Since kshatriyas are in the mode of passion, it is much more difficult for them to control their sexual urges than it is, say, for the brahmanas, who are in the mode of goodness. Due to this fact, kshatriyas are allowed to marry more than once in order to satisfy their sexual urges. In this way, sex life is sanctioned, but it still remains regulated. On the surface this may seem strange to us. “The Vedas allow for polygamy? Isn’t that for freaks and weirdos?” If the wife remains completely protected by the husband, then this sort of marriage system is actually okay. The other benefit to this system is that it reduces the likelihood of illicit sex because there will be less unmarried women in society. We see that famous rock stars, athletes, actors and actresses today are constantly finding themselves in trouble due to marital infidelity and other problems related to illicit sex. In fact, studies show that one of the best ways to avoid being in poverty is to wait until after you are married to have children, i.e. abstinence until marriage.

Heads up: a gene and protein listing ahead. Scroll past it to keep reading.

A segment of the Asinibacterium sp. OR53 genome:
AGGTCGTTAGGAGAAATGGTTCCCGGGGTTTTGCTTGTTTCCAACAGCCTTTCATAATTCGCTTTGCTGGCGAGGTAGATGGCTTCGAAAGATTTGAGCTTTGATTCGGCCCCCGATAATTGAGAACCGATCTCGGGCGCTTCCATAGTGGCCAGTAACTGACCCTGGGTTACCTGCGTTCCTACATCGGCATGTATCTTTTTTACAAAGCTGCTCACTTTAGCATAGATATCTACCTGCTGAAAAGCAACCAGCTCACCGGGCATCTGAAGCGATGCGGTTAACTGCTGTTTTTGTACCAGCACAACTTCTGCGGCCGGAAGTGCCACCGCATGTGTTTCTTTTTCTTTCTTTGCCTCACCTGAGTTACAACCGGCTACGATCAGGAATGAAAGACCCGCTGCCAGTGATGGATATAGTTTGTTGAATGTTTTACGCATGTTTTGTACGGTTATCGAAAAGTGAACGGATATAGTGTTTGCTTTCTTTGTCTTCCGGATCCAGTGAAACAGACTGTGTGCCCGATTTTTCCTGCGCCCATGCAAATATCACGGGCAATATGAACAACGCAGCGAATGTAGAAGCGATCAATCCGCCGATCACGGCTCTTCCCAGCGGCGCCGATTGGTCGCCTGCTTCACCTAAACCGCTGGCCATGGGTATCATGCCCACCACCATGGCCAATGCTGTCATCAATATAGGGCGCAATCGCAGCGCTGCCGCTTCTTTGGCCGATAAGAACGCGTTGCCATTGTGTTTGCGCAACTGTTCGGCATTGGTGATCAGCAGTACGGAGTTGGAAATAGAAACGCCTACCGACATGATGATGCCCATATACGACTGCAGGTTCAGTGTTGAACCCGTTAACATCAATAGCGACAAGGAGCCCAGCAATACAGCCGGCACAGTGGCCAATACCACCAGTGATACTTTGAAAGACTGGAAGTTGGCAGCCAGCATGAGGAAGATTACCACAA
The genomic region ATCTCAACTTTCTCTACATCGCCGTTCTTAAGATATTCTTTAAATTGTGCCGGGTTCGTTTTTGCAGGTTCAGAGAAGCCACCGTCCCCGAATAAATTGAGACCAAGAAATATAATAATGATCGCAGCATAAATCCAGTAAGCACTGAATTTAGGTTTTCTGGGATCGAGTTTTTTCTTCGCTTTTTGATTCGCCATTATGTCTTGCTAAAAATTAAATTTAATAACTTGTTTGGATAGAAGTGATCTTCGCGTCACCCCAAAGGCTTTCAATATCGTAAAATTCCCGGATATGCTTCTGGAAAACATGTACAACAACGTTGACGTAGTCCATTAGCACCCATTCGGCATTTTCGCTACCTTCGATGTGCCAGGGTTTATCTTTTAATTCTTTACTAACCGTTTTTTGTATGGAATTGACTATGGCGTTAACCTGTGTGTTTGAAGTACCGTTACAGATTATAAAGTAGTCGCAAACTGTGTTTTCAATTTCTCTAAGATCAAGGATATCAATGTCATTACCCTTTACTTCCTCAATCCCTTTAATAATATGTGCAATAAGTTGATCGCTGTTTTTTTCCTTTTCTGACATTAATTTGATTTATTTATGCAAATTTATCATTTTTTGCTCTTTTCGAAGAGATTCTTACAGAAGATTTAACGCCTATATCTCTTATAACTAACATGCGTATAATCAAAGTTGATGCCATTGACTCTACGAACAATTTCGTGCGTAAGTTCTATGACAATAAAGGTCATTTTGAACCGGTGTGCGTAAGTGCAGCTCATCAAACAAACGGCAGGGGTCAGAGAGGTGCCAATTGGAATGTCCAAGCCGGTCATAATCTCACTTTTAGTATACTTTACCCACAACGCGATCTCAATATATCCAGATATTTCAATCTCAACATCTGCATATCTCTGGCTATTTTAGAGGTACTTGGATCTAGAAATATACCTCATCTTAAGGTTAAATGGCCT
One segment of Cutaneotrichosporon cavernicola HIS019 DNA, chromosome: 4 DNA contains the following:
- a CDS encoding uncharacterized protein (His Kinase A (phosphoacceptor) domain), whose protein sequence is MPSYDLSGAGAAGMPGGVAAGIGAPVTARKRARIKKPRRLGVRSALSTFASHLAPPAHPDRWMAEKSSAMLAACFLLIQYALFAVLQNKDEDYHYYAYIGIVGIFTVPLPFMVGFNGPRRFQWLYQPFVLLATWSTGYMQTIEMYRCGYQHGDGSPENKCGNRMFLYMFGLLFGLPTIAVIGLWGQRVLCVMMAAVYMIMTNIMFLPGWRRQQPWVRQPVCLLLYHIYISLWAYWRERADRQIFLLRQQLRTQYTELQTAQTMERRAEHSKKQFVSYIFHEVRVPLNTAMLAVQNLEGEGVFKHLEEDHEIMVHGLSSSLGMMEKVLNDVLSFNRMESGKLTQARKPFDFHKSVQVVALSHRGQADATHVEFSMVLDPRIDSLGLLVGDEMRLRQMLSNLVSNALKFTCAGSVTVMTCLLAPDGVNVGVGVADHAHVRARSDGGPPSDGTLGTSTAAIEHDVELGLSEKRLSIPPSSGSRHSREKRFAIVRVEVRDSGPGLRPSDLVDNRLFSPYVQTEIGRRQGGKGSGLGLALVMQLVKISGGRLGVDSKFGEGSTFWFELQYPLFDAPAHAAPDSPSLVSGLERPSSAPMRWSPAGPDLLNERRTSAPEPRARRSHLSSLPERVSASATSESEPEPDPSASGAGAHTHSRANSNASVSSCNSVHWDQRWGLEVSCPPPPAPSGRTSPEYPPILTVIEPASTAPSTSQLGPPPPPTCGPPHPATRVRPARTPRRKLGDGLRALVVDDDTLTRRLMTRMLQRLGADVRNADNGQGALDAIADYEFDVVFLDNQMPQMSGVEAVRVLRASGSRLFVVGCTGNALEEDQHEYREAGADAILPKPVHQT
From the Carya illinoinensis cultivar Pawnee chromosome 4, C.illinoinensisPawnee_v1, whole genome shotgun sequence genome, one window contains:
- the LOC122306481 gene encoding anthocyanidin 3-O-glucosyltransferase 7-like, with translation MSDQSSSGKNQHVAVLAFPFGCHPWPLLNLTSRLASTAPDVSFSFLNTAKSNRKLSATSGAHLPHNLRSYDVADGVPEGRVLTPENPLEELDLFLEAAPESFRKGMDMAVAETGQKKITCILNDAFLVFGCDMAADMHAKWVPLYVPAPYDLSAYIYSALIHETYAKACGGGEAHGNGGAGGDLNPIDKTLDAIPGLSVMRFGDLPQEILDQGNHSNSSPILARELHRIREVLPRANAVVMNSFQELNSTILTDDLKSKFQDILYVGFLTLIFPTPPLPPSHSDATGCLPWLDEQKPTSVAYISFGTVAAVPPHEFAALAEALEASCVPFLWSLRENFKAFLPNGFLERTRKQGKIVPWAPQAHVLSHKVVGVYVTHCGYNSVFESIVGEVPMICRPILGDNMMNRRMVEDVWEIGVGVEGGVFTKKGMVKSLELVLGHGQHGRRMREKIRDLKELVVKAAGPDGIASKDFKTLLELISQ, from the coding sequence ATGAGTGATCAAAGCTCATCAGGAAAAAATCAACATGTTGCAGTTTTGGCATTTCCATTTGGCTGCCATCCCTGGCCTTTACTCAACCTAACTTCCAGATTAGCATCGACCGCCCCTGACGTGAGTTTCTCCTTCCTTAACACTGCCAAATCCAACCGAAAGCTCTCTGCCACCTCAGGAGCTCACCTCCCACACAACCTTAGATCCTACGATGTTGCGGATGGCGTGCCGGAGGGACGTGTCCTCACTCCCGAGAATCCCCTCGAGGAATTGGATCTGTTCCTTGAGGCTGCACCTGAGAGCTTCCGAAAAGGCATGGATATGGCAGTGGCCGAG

Dasharatha with wives The Vedas define illicit sex as any sexual activity that occurs outside the bonds of marriage and also outside of the desire for progeny. Kshatriya kings would often have many wives but they would only engage in sexual activity for the purpose of having children. In this way, even people in the mode of passion could make spiritual advancement. The first king on earth was Maharaja Ikshvaku, the son of Manu, the first man on earth. There are two famous dynasties of kings; one starting from the sun-god and the other starting from the moon-god. Ikshvaku was the originator of the solar dynasty since his father was the son of Surya, the sun-god. Ikshvaku set the standard for good government and administration. His descendants became known as the Ikshvakus and they all followed his example of chivalry and dedication to providing protection.